What if I see a bear that seems threatening?
This picture shows harmless bluster by a nervous black bear—a mature female. She made her muzzle long and narrow, lunged forward, blew loudly, and slammed her front feet down into the snow. Predictably, she lunged against a sapling that would shake and make her ritualized display the more impressive. She lunged with startling suddenness—but with no risk of attack. She was nervous because a familiar researcher brought an unfamiliar partner. Nevertheless, the three proceeded to walk together uneventfully as the bear went about her business.
Many such bears are shot unnecessarily by people who think blustery bears are likely to attack. To most people, any bluster seems threatening. Bluster means a bear is nervous about something and wants to talk about it—not attack.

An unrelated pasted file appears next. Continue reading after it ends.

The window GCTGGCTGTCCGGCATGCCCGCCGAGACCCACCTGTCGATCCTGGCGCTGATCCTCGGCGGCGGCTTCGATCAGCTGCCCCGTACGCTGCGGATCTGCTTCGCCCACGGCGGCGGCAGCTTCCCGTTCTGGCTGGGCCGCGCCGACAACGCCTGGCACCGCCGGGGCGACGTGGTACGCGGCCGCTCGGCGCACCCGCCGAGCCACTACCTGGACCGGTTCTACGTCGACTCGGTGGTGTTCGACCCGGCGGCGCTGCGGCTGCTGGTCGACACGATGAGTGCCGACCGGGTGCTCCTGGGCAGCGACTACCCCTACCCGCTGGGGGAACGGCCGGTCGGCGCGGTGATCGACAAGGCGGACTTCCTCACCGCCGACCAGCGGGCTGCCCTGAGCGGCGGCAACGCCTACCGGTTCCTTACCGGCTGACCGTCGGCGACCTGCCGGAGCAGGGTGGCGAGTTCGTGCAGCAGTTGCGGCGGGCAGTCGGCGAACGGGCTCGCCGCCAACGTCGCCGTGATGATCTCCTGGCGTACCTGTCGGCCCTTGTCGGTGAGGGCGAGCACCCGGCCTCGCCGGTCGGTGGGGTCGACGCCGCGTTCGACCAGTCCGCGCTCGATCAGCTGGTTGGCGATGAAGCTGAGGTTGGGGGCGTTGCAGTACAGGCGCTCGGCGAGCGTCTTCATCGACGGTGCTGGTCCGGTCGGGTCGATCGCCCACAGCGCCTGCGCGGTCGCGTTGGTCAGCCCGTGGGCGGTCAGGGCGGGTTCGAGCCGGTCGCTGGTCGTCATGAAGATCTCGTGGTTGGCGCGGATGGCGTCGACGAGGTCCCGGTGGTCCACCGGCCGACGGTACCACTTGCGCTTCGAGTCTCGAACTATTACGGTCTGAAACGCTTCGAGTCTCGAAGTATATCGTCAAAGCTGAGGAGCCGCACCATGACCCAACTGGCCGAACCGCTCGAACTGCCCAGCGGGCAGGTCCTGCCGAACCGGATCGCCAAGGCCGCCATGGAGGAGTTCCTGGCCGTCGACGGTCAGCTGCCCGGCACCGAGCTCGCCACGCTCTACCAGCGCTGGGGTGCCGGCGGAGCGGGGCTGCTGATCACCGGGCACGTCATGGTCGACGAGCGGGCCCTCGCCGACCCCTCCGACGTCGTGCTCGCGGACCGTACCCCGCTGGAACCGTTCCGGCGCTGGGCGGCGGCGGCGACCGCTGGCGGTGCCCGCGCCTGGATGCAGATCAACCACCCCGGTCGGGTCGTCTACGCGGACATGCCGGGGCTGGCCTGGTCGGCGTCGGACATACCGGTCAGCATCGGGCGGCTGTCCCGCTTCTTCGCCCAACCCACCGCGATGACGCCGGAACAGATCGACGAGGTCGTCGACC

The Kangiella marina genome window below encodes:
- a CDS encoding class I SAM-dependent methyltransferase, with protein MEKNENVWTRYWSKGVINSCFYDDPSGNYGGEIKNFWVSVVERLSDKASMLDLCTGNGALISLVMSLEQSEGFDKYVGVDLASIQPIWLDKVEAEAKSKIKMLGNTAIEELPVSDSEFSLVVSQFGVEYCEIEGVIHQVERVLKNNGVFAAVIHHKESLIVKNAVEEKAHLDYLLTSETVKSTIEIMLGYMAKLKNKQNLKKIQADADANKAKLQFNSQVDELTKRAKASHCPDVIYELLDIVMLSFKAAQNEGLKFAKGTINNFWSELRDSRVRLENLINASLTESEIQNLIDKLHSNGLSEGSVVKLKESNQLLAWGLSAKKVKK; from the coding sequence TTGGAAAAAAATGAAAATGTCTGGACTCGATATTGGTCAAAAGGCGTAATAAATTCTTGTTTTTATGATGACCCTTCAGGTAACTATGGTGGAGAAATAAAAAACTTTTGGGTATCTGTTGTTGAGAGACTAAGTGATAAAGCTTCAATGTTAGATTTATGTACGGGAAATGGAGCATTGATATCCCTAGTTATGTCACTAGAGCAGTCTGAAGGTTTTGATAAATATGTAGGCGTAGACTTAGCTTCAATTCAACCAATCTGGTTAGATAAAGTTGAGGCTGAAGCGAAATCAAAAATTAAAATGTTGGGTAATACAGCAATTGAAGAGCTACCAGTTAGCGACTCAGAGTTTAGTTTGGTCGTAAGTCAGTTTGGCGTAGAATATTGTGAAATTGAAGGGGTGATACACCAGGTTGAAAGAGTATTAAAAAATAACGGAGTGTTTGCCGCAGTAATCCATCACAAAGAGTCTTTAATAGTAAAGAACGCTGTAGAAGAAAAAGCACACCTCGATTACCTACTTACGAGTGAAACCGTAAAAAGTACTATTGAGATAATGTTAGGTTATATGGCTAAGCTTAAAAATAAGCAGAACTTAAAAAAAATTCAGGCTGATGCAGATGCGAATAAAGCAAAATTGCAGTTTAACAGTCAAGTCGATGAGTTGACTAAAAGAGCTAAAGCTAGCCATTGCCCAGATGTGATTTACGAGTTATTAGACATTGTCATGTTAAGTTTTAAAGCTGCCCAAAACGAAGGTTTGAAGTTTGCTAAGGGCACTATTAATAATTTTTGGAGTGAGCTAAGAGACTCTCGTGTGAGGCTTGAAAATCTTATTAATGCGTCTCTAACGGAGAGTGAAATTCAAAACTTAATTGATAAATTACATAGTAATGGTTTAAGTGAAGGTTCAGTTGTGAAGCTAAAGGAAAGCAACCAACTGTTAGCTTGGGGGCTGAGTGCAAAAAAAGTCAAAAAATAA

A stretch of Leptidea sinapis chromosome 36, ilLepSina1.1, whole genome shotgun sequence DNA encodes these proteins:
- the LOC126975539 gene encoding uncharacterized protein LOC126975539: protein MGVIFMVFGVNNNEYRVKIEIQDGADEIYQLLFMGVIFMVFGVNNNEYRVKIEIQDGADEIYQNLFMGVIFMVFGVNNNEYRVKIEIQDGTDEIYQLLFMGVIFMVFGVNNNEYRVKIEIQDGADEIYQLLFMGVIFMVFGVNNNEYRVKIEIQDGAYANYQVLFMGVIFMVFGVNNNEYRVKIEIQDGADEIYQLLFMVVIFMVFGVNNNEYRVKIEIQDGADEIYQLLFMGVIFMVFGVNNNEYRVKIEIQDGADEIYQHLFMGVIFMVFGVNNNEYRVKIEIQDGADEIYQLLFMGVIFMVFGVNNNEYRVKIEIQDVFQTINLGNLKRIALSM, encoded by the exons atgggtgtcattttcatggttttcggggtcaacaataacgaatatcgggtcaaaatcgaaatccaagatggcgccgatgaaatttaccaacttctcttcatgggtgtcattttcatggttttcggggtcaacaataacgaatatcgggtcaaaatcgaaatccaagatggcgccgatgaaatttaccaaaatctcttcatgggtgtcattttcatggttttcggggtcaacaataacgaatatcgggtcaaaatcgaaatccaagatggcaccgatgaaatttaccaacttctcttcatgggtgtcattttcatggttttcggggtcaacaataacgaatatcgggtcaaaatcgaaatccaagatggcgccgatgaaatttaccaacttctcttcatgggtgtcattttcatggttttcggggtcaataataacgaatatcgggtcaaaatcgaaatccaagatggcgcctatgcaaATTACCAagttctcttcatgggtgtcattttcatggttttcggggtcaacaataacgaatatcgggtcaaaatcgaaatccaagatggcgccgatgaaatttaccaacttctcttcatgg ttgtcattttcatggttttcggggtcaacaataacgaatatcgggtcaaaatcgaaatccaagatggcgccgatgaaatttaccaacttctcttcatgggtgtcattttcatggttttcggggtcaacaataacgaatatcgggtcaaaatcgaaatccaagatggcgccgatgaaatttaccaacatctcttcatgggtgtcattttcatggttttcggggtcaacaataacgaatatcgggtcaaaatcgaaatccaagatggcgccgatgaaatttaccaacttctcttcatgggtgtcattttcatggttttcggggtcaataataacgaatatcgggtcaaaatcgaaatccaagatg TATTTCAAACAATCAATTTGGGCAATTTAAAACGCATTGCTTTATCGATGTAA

People see bluster from mothers with cubs, hungry bears in campgrounds, or bears along hiking trails where they are used to getting food from people.
A common form of bluster is jaw popping (clacking teeth), which means the bear is afraid. Another is the pounce and blow (exhale) as in the picture here or in the videos in the section on Vocalizations and Body Language.
When researchers who work closely with undrugged wild bears see bluster, they feel safe.
When a black bear approaches a hiker and shows bluster, some people think the bear learned to do that to make the person drop his or her backpack. In fact, brochures along the Appalachian Hiking Trail advise people to do just that. In truth, bluster means a bear is too nervous to approach calmly. Blustery bears are particularly easy to chase away. Nevertheless, hikers who see blustery bears often drop their backpacks like the brochures say, making some people wonder if the bears wrote the brochures.